NATO at 26

Posted in NATO | 01-Apr-04 | Author: Dieter Farwick

First NATO Commannder in Kabul General Götz Gliemeroth and General James L. Jones, SACEUR
Today is a great day for NATO. In Brussels seven new member states are taken into the most successful politico-military Alliance in history. These countries are from the North to the South: Estonia, Latvia, Litvania, Slowakia, Slowenia, Romania and Bulgaria. The first three countries were members of the former Soviet Union, all of them – except Slowenia – were members of the Warsaw Pact.

Thus, for Russia the geostrategic and geostrategic map has totally changed. The “Strategic glacis” has changed the sides. Russia is “encircled” by NATO-member states. After the demise of the Soviet Union and the Warsaw Pact Russia was not able to avoid this develop-ment. Whether it was wise by the West to exploit this weakness history will tell us.

It is neither the mass of the population nor the military clout which make these countries attractive for NATO. It is the buffer they form. They offer some advantages in NATO Air Defence and stationing areas closer to the “Arc of Instability”.

The new member states should not be forced to buy modern military equipment across the board. Burden sharing and role specialisation should lead to an affordable and intelligent division of labour within the Alliance.

The money should be invested in C4ISR, education and training.

Because NATO enlargement is not an end in itself the problems survive this day of joy.

After frustrating years of “disuse” or regarded as “a toolbox” for the United States the Alliance is back in the game.

The invocation of the Collective Defence Art 5 – the first in NATO’s history – went almost unnoticed.

But 2003 gave NATO a new chance as Alliance. In August NATO took over the responsibility in Afghanistan – parallel to the US forces executing “Enduring freedom”.

Based upon a close cooperation with the US forces NATO contributed to enhance stability and security in Afghanistan – even “beyond Kabul”.

The success in Afghanistan will bring the next mission: Iraq.

Given a sovereign Iraqi government and a UN mandate to support this government NATO will play a decisive role in Iraq, where 14 0f the present 19 member states are already committed. NATO’s commitment will allow USA to get a lower profile and some relief from the present burden.

A third issue for NATO is the further development of the “NATO Response Force” which should be operational in 2006.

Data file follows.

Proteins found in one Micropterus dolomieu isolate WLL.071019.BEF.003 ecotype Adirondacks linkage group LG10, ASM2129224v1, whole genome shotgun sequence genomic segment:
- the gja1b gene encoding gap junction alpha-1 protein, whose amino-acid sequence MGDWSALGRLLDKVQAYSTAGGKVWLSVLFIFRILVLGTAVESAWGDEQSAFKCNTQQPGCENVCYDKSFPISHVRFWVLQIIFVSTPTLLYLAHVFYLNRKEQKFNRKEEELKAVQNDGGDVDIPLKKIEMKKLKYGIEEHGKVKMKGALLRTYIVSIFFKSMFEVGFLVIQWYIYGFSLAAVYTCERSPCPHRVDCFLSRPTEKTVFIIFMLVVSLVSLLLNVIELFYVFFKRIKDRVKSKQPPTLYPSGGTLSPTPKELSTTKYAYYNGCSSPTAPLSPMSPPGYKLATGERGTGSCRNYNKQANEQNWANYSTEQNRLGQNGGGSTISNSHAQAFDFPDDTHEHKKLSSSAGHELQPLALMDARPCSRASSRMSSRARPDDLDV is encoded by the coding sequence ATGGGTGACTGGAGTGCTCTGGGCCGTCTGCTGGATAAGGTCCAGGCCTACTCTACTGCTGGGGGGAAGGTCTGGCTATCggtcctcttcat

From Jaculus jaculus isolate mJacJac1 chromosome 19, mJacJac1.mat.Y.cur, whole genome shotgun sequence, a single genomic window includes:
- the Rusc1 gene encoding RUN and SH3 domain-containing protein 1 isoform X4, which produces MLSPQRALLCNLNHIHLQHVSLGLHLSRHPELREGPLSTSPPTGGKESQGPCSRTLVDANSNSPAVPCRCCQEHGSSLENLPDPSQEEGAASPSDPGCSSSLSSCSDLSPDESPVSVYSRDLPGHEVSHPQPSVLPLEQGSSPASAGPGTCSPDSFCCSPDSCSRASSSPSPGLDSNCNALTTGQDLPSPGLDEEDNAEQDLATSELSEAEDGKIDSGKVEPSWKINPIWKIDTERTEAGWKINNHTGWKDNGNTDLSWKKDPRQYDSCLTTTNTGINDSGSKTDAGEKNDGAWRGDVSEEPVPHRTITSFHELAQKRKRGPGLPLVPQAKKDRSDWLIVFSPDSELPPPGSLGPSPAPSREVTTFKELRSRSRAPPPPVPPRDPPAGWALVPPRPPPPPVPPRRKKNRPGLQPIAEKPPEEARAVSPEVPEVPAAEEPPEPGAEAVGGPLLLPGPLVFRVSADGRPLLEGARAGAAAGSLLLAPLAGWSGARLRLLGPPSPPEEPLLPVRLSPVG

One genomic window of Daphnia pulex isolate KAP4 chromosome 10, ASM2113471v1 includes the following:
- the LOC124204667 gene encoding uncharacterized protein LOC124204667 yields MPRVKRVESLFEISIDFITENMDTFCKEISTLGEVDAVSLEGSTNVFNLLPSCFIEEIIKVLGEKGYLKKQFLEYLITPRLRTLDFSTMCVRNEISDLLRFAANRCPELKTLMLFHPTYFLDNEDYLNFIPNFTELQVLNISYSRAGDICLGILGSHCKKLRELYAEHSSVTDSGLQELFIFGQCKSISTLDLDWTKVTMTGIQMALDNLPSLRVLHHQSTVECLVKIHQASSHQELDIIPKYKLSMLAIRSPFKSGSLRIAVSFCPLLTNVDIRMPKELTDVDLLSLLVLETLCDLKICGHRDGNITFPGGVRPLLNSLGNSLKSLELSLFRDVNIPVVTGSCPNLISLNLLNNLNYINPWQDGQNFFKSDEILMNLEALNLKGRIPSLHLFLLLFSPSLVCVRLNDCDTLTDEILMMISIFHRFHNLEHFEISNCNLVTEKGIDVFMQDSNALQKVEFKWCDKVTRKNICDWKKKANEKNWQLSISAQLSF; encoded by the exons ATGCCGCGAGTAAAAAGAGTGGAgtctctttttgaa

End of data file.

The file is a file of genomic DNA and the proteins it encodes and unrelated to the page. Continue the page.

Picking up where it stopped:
The NRF is designed as a high-tech, quickly deployable “Joint force” with about 23 000 soldiers, airman, marines and sailors.
This force gives the Europeans the chance to match high standards.
NATO of today is not yet ready to fulfil all these tasks world wide. The so-called “strategic assets” – i.e. Strategic airlift, C4ISR and precise ammunition – still lack in many NATO forces.

Therefore, transition has become the codeword for the efforts NATO has to undergo.

Transition is the message of the interview the Supreme Allied Commander in Europe (SACEUR), General James Jones, US-Marinecorps.

This interview, which was published in the “Neue Züricher Zeitung” Febr.7/8, covers all aspects of this process. General Jones talks about the “strengths and weaknesses”, the need for modernisation and streamlining of the forces.

The lead in this transition process has the newly formed “Allied Command for transformation” in Norfolk, USA. So far, this command shows a lack of European experts.

It would cause wrong perceptions if the American side would be seen dominating the process of transition. The Europeans should send their best planners and operators to Norfolk to give birth to the “NATO of the 21.century”.

Meanwhile General Jones is concentrating on the military side of NATO James Thomson’s article “National Interests as a guide to the future” is dealing with political issues.
One of the most important conclusions:

“The largest divergence between the European and American strategic outlooks is over the role of military forces in security policy”

The third article shows the road to the membership of the seven countries

Share

Comments